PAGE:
Nothing to see here folks (4, Insightful)

DriedClexler (814907) | more than 6 years ago | (#23669597)

Without reading the article, I can guess it tracks this format pretty closely:

Q: What would {Obama,McCain} do about $TECH_ISSUE?
Obama: Emphasises coming up with solution that works for ALL Americans by making impossible tradeoff. Says soundbite taken from Lawrence Lessig.
McCain: Emphasises coming up with solution that works for ALL Americans by making impossible tradeoff. Says soundbite taken from corporate lobbyist.

Does that about sum it up?

Re:Nothing to see here folks (1)

MightyMartian (840721) | more than 6 years ago | (#23669723)

I think that probably sums it up for just about every candidate on any issue for the last hundred years or so.

Re:Nothing to see here folks (5, Informative)

nickhart (1009937) | more than 6 years ago | (#23669859)

Does that about sum it up?

Not quite. You forgot to add the vast sums of money to the equation.

Obama [opensecrets.org] : $4,022,006 (TV/Movies/Music) + $3,060,630 (Computers/Internet) = $7,082,636

McCain [opensecrets.org] : $636,046 (TV/Movies/Music) + $629,315 (Computers/Internet) = $1,265,361

Gee, I wonder who's going to be listening harder to what the RIAA, telcos and other technology sector players have to say...

Put another way (3, Funny)

Ukab the Great (87152) | more than 6 years ago | (#23669601)

How many blonde jokes involving computers would each candidate laugh at vs how many would they respond to with "What a coincidence--I do that, too".

Dumb Question (2, Funny)

Shihar (153932) | more than 6 years ago | (#23669625)

This question makes no sense to me. How "tech savvy" will the president be? The internet is basically just a series of tubes. How hard could it to be to understand? What could possibly go wrong?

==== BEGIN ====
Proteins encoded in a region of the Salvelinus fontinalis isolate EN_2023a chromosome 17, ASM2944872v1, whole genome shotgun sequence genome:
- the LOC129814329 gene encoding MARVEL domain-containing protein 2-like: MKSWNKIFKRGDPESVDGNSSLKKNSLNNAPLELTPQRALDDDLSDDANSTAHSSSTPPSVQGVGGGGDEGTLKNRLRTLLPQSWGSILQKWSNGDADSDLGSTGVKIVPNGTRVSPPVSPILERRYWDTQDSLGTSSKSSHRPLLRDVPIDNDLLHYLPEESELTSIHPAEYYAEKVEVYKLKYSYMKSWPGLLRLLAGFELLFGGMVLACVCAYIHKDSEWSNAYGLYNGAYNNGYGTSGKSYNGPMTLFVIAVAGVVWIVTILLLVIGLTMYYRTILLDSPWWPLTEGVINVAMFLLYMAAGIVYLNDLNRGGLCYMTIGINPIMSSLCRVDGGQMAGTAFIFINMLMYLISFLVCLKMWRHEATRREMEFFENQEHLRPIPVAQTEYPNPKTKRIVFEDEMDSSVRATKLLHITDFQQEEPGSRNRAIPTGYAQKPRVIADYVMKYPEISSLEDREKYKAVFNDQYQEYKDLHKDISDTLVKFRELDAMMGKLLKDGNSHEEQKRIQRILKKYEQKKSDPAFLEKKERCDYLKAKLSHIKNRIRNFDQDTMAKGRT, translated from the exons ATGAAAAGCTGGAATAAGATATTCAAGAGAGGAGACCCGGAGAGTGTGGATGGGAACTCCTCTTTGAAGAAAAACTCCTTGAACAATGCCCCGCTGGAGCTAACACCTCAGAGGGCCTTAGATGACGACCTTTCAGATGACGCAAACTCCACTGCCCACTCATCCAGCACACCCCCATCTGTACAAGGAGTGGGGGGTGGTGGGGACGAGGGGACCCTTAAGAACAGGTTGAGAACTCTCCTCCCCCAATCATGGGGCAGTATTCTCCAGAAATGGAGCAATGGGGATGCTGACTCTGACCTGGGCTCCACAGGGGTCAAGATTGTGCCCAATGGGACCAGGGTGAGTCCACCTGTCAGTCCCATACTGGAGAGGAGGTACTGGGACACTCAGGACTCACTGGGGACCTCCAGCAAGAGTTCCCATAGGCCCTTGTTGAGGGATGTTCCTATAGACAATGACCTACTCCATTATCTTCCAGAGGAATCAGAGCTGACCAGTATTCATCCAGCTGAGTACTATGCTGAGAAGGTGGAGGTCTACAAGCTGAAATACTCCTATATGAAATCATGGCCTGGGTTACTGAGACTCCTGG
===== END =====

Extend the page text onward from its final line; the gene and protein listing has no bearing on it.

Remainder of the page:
Re:Dumb Question (1)

Irish_Samurai (224931) | more than 6 years ago | (#23669749)

What could possibly go wrong?
They start pouring liquid plumber into their routers, modems, and jacks to speed up their data transfer rates?

At least we'll have a President (4, Funny)

MoodyLoner (76734) | more than 6 years ago | (#23669659)

for whom "tech-savvy" isn't another term for "knows what order the crayons go back in the box".

Broadband Access (2, Insightful)

Anonymous Coward | more than 6 years ago | (#23669691)

It costs $10,000 to run a cable or fiber to my house. If we're waiting for "market competition" to make it happen, then it will NEVER happen, because there is no way Comcast or Verizon would ever recoupe their investment. "Whiz to Coho" says they can't get a wireless signal at my house 'cause of all the trees, and HughesNet satellite internet sucks! My only hope is some sort of universal access initiative. But then, I was going to vote for Obama anyway.

Re:Broadband Access (5, Insightful)

pclminion (145572) | more than 6 years ago | (#23669747)

It costs $10,000 to run a cable or fiber to my house. If we're waiting for "market competition" to make it happen, then it will NEVER happen, because there is no way Comcast or Verizon would ever recoupe their investment. "Whiz to Coho" says they can't get a wireless signal at my house 'cause of all the trees, and HughesNet satellite internet sucks! My only hope is some sort of universal access initiative. But then, I was going to vote for Obama anyway.

I see... You want ME to pay for YOUR broadband. No thanks dude. You want to live in the woods? Great -- sometimes I want to as well. But I don't expect to get 3 megabits down out there, and I certainly don't expect other people to have to pay to make that happen.

Re:Broadband Access (4, Insightful)

MightyMartian (840721) | more than 6 years ago | (#23669845)

I see... You want ME to pay for YOUR broadband. No thanks dude. You want to live in the woods? Great -- sometimes I want to as well. But I don't expect to get 3 megabits down out there, and I certainly don't expect other people to have to pay to make that happen.


Which is a pretty hypocritical attitude, considering that one way or the other, taxpayers and shareholders (ie. other people) have paid for your broadband.

Re:Broadband Access (2, Interesting)

pclminion (145572) | more than 6 years ago | (#23669903)

Which is a pretty hypocritical attitude, considering that one way or the other, taxpayers and shareholders (ie. other people) have paid for your broadband.

I seem to pay a bill each month... If it's being subsidized, I didn't ask for that. Tell me where to vote so that it's not subsidized, and I'll do it. If that makes it too expensive, then it's too expensive.

In other words, get others to pay for it? (5, Insightful)

Shivetya (243324) | more than 6 years ago | (#23669827)

After reading your issue all I have to say is

You people suck.

Specifically, its people like you that give reason for this government to run us all over.

So, since you won't or cannot pay 10 grand its okay to let to government expend that money to connect your residence?

worse, you probably don't see the problem with it from the wording of your post.